Good Literary Criticism Provides New Ways of Reading Classic Literature

Posted on March 3, 2013 by Tom L

For the average person hearing the term literary criticism, the style of writing that involves an examination of literature sounds like a pompous self-labeling by art critics, often involving persons who can’t produce the same art themselves. In reality, literary criticism involves deep, careful research of a work of literature, as well as an exploration of why the author wrote the work in the first place. Whether the examined work is a book, a play or a poem, all are written with motivation and context by authors who often inject their own meanings, politics, time and history into the material to be discovered later on.

Literary criticism is often considered a glorified book report by those who don’t necessarily understand the work involved to produce it. Instead, the production starts with researching the author and work to be examined. For example, if someone was to write a literary criticism of a modern production of Bernard Shaw’s Man and Superman, it would likely start with the basis of why Shaw wrote the play in the first place. This becomes the premise or standard that the latest production would then be held to under examination. Does the current producer stick with Shaw’s traditional message, or does he try to rewrite the play’s message? Does the play keep with the general time setting or does it modernize the story for today’s audience and contemporary language? These elements and more can become fair game for literary analysis and related writing.

Some may argue that literary criticism is a waste of paper space and time reading. However, the art is no different than monks or rabbis debating the meaning and context of Biblical scriptures. The art follows the same analysis steps as examination of military tactics by officers in military training school, believe it or not. All these types of study share the same approach as literary analysis by deconstructing how a given concept is put together and why. By seeing how the pieces fit, a person can then identify different lessons from the topic as well as the process. Those lessons, in theory, are then transferable to similar issues in life elsewhere.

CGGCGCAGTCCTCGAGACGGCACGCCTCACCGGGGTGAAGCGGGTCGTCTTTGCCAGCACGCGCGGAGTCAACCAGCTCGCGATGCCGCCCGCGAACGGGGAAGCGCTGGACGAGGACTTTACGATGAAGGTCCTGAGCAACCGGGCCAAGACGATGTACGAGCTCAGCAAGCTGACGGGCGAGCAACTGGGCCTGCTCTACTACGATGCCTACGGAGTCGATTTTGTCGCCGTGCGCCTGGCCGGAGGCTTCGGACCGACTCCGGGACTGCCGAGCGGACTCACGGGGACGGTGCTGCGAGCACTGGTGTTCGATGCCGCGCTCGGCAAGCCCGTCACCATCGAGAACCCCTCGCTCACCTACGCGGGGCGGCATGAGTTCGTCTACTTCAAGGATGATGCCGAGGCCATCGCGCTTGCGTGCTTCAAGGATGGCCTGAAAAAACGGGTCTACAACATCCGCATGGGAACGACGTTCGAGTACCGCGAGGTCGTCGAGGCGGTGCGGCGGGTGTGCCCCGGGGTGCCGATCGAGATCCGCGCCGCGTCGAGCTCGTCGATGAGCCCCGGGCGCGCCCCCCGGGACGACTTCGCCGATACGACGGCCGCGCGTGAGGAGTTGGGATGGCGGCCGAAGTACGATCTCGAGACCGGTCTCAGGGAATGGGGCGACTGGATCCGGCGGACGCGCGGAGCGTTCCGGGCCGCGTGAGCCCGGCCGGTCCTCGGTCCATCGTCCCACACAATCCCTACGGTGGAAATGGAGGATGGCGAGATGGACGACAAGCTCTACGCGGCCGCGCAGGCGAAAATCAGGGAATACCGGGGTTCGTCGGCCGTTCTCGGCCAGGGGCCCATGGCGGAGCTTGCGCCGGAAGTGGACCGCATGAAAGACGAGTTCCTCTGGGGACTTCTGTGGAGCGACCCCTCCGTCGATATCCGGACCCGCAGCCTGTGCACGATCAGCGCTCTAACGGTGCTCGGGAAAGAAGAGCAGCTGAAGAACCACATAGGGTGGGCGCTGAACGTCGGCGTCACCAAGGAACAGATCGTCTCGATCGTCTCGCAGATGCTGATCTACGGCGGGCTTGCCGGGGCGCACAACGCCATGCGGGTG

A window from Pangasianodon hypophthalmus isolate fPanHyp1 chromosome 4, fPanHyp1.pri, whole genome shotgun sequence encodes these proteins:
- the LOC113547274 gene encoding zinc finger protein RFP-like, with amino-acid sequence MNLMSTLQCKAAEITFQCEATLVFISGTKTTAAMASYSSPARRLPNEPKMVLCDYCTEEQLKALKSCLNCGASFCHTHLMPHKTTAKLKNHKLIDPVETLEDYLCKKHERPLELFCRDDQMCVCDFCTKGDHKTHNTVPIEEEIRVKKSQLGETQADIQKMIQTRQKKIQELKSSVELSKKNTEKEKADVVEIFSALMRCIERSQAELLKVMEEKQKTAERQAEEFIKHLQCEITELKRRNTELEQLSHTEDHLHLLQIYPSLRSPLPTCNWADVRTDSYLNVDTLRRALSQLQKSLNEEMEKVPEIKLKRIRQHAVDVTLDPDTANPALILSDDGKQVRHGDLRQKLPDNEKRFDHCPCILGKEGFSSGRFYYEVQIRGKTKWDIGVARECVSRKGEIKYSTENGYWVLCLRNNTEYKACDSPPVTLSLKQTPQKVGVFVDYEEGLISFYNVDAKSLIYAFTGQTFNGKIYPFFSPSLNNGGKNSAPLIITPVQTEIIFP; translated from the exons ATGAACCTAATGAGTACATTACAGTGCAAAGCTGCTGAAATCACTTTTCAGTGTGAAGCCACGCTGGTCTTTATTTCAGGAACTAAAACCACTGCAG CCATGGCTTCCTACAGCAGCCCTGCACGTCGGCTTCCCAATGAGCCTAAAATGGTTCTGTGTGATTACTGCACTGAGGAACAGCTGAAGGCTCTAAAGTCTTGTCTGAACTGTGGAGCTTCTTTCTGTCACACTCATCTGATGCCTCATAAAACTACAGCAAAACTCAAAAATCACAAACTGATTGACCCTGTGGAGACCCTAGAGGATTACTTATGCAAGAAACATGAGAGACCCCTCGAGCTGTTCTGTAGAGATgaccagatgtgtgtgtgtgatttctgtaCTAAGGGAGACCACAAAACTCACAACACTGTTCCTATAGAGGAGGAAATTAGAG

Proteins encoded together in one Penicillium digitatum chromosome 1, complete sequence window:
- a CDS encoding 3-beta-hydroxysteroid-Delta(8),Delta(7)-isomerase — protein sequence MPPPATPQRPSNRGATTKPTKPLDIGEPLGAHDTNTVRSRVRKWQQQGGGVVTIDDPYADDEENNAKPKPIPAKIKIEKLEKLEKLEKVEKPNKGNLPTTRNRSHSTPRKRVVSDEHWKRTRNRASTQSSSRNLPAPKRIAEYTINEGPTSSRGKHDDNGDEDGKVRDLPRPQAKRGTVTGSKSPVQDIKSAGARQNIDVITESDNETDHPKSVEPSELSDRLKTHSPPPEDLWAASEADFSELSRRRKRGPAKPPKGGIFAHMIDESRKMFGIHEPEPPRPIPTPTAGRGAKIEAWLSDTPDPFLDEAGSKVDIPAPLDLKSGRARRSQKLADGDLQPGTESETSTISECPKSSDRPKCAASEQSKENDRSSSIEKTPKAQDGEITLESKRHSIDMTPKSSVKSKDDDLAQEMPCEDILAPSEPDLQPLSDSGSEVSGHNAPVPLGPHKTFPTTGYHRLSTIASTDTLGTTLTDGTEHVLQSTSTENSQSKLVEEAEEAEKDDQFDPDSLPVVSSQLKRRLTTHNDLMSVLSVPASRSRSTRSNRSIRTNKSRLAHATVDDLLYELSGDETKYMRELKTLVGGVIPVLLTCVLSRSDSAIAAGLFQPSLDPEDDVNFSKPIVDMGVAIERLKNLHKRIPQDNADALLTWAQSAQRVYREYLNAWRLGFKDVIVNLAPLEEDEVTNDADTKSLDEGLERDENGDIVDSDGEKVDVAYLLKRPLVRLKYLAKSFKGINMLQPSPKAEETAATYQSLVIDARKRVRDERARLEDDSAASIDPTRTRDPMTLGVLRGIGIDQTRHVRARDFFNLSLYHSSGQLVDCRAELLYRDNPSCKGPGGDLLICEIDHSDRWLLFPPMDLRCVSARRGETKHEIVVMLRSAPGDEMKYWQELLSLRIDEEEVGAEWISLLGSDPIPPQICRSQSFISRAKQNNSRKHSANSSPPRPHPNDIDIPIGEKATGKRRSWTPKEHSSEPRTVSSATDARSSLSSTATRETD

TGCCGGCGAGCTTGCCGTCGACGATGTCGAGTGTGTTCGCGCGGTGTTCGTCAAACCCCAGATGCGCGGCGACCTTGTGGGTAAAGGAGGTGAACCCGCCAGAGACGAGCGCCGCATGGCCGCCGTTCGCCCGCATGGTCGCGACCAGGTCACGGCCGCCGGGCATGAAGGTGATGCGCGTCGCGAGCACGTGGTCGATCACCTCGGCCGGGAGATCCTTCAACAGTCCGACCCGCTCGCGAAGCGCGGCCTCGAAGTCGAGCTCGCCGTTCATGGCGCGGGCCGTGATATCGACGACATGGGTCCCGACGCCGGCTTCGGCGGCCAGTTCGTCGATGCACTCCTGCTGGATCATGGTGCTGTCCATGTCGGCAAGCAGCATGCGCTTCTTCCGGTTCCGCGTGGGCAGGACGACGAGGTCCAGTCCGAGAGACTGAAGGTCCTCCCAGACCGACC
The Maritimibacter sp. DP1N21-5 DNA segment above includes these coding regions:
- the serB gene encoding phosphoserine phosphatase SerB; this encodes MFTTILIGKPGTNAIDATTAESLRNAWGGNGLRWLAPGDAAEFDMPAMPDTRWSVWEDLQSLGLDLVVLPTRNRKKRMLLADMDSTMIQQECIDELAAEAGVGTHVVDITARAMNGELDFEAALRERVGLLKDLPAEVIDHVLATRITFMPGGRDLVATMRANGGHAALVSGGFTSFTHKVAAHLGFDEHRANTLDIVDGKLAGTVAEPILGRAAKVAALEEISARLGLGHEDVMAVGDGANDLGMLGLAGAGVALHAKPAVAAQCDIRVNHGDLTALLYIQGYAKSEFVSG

For producers and buyers of content services who want to delve into literary criticism as a written product or niche, it is important to first understand what the discipline involves. Good literary criticism makes people think about a given literary work in a different light or perspective that may often be off the beaten path. For example, anybody can state that Chaucer’s Canterbury Tales is a commentary on medieval socio-economic classes and their differences. However, a modern adaptation of Chaucer may trigger a criticism analysis that, despite the modernization of the human race, not much has changed in how people treat each other since a time when riding donkeys was the common method of commuting to work.

Literary criticism is definitely not a glorified cliff notes version of a literary work. It is a science of deconstructing what makes established literature so strong and enduring. By studying the elements, content writers and buyers can help new readers see the foundations of why classic writers are considered enduring and famous.

Tom L is a freelance writer available on WriterAccess, a marketplace where clients and expert writers connect for assignments.


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